In November, a new Poe Toaster was chosen from among the Baltimore masses. But it wasn’t time for this mysterious orator to appear, until this month.
While houses where someone died violently tend to take longer to sell (and to go for below their market price), that’s not true of every spooky structure. According to real estate website Redfin, houses near cemeteries generally sell for more per square foot than their non-cemetery-adjacent counterparts. And lucky for us, Baltimore has more for-sale homes near graveyards than any other city in the country.
I’m just going to come out and say it: a city can only coast so long on its Edgar Allan Poe associations. Lucky for us Baltimoreans, there are plenty more exciting dead people to visit around town. Here are a few of our favorite celebrity graves from around town:
Dorothy Parker: Before the New Yorker writer/celebrated wit died in 1967, she bequeathed her estate to Martin Luther King, Jr. — whom she’d never met — because she felt so strongly about the civil rights movement. After King’s assassination a year later, Parker’s estate reverted to the NAACP, thanks to another provision in her will. So, oddly enough, Parker’s ashes are at the organization’s headquarters in Northwest Baltimore. A small memorial garden features a brick circle, a gravesite stand-in for the Round Table at the Algonquin Hotel, one of Parker’s favorite haunts. A nearby plaque includes the epitaph Parker once suggested for herself: Excuse my dust.
Anyone hoping for a scare this Halloween might be tempted to visit Rosewood in Owings Mills, an abandoned mental hospital established in 1888 as an “Asylum and Training School for the Feeble Minded.” My advice is to steer clear, as the property has recently been purchased for development by Stevenson University, and the grounds monitored by constant security, a precaution deemed necessary as the old property has, in the past, been something of a magnet for ghost hunters and urban explorers (there’s a hundred-year-old burial ground from when a flu epidemic hit the hospital). For those intrepid enough, however, the hospital is supposedly haunted, and ghost sightings are not unknown. In fact, according to spook-hunters, the ghost of a woman has been sighted in the third floor window of the main building.
Overcrowded, underfunded, and understaffed throughout its existence, Rosewood was referred to as “Maryland’s Shame” in a 1949 multi-piece article by The Baltimore Sun. After the State Departments of Health and Mental Hygiene merged in 1969, the facility fell into disuse. The main building burned in a 2006 case of arson, and the remains are still fenced off, charred and ruined. The property has recently been purchased by Stevenson, though is as yet undeveloped, partly because the buildings are laden with asbestos, and there’s lead paint within the deteriorating walls and the tunnels that run beneath the buildings. Soil tests have shown evidence of various toxins, including arsenic. When I visited this summer, the old asylum was overgrown, weed-bedecked, and covered in spooky graffiti. Old file cabinets were visible amid the charred remains of what was once the main ward. It’s difficult to imagine that before too long, students will be happily playing Frisbee on the lawns. Will the ghosts of the old hospital walk the halls? We can only wait and see.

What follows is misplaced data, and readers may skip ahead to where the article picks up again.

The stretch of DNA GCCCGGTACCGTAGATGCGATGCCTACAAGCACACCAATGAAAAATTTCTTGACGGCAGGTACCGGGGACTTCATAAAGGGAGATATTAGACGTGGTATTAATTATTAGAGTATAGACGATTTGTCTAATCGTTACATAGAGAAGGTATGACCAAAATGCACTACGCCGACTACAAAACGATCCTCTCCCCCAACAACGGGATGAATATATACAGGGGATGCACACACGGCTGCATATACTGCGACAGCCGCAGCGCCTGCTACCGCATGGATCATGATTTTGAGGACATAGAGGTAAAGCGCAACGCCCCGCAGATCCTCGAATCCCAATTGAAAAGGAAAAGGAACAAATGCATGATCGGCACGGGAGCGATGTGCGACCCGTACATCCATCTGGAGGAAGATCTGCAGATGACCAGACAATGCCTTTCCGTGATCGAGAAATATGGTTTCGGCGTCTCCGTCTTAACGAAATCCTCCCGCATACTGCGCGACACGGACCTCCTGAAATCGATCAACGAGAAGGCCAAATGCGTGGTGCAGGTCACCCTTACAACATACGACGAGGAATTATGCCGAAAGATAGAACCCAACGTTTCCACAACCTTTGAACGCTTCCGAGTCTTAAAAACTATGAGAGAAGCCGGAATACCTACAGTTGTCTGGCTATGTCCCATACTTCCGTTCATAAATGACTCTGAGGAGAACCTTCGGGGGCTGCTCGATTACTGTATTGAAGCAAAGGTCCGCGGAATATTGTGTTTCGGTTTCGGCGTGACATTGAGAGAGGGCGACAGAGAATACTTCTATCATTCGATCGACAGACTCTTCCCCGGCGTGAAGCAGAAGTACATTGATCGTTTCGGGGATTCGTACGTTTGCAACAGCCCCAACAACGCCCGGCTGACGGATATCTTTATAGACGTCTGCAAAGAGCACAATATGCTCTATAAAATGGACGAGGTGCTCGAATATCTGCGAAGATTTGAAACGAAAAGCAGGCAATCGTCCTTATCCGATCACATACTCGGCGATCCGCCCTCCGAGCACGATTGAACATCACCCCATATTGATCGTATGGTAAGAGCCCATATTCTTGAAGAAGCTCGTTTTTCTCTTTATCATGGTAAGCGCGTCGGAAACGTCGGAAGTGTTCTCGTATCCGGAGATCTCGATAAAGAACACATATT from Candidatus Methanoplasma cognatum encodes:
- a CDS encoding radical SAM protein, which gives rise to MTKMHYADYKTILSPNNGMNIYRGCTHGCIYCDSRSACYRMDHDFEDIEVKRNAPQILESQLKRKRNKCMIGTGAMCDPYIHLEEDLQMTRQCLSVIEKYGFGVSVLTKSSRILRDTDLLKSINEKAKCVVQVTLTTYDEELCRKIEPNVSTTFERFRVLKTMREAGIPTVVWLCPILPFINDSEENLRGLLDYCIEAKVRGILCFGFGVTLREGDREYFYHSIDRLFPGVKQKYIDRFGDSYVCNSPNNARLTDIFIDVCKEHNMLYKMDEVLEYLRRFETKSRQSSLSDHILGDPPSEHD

“Druid Hill is such a beautiful park,” wrote the author Upton Sinclair, reminiscing about his childhood in Baltimore. Before he was 10, Sinclair read the entire works of Shakespeare in two weeks in Druid Hill Park, and on a walk in the park one winter night he saw a vision of Shelley “on fire with high poetry.” I take my dog to Druid Hill Park every week, and while I’ve yet to see a vision of Shelley, I’ve seen fox, deer, box turtles, and — yesterday morning — a small rat snake. Is it possible some of these reptiles are sneaking out of the zoo?
The Maryland Zoo, of course, is perhaps the park’s central attraction, though it contains many other places to visit, including the Howard Peter Rawlings Conservatory and Botanic Gardens, with its historic Palm House and Orchid Room, both built in 1888. There’s also an 18-hole disc golf course, a circular jogging track round the reservoir complete with exercise machines, a swimming pool in summer and a farmer’s market every Wednesday, from 3:30 to 7:30.
Personally, I prefer the more secluded areas of the park, where other pedestrians are few and far between, especially in the early hours of the morning. The northern end of the park, which apparently contains some of the oldest forest growth in the state of Maryland, is a natural wooded habitat. Here, undergrowth covers a crumbling man-made pond, and the roads are closed to traffic. There’s a graveyard in this area too, the burial ground for the Rogers-Buchanan family, whose graves date back to the 1700s.
Interestingly, this isn’t the only burial ground in the three square kilometers that make up this surprising inner city park. St. Paul’s Cemetery, which has recently been cleaned up by volunteers, sits on a knoll between the pedestrian Safety City and a group of seven tennis courts. In fact, the graveyard comes right up against the edge of one of the courts, which makes for a nice juxtaposition, and reminds us of that in the midst of life — even when practicing our backhand — we are in death. Finally, any fans of “The Wire” remember what happened to the body of Wintell “Little Man” Royce, who was killed by Wee-Bay at the end of the first season? That’s right — it was dumped behind the Reptile House, in Druid Hill Park.